Fishing for Energy
Fishing for Energy, a partnership between Covanta, the National Fish and Wildlife Foundation, the National Oceanic and Atmospheric Association and Schnitzer Steel Industries, provides commercial fishermen with a way to dispose of unusable fishing gear at no charge. The partnership has invested more than $2.5 million to address the issue of derelict fishing gear across the United States, to remove debris in 10 states, and to generate enough electricity to power more than 2,500 homes for one month. Here’s a look at the progress being made in just three states.
- New Jersey: Fishing for Energy and the Conserve Wildlife Foundation (CWF) of New Jersey have recycled approximately 26,000 pounds of derelict crab pots and other marine debris. Covanta Union in Rahway, New Jersey processes the gear from nearby New Jersey ports. During 2016, the facility accepted and processed approximately 8,800 pounds of gear from the project.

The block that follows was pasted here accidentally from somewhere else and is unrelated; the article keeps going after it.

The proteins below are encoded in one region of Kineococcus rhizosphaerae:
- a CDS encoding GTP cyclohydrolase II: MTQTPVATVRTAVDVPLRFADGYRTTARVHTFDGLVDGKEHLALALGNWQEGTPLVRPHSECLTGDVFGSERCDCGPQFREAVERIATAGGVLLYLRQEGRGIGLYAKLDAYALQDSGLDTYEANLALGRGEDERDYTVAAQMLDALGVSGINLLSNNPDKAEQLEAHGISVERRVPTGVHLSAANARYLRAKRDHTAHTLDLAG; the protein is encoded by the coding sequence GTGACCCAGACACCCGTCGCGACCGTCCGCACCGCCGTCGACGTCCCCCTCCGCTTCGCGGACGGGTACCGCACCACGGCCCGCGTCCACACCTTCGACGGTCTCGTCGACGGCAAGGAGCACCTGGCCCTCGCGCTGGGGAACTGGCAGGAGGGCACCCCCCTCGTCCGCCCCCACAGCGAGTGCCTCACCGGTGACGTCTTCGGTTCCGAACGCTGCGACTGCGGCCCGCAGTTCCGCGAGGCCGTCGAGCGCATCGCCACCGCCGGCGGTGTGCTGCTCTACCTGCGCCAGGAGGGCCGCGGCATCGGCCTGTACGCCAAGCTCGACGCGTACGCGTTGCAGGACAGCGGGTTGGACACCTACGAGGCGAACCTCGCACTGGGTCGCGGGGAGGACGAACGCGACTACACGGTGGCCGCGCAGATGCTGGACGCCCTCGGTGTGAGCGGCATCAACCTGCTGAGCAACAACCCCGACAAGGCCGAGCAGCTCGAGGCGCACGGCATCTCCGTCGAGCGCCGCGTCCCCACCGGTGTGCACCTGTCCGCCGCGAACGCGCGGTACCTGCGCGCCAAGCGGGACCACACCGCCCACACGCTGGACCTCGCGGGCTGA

- Oregon: During 2016, more than 3,000 pounds of old fishing gear, such as traps, and other marine debris was removed from Florida’s waterways and coastlines, recycled and converted into energy at the Pinellas County Resource Recovery Facility (Covanta Pinellas). “We are proud to partner with Covanta to properly dispose of the derelict traps providing both conservation and socioeconomic benefits to the community,” said Devin Sanderson, founder and president of ReelCycle, a Florida-based non-profit that develops sustainable recycling programs for fishing gear.
- Washington: In collaboration with The Nature Conservancy and the Quinault Indian Nation, Fishing for Energy has removed more than 1,000 abandoned crab pots from the Washington Coast through the port community of Westport. Since 2009, Covanta Marion has helped remove and process 240 tons of fishing gear and marine debris from the Pacific Northwest Coast and has played an integral role in preventing abandoned fishing gear from harming wildlife.
Learn more about turning marine debris into energy in this short video, featuring Meg Morris, Vice President of Material Management and Community Affairs at Covanta.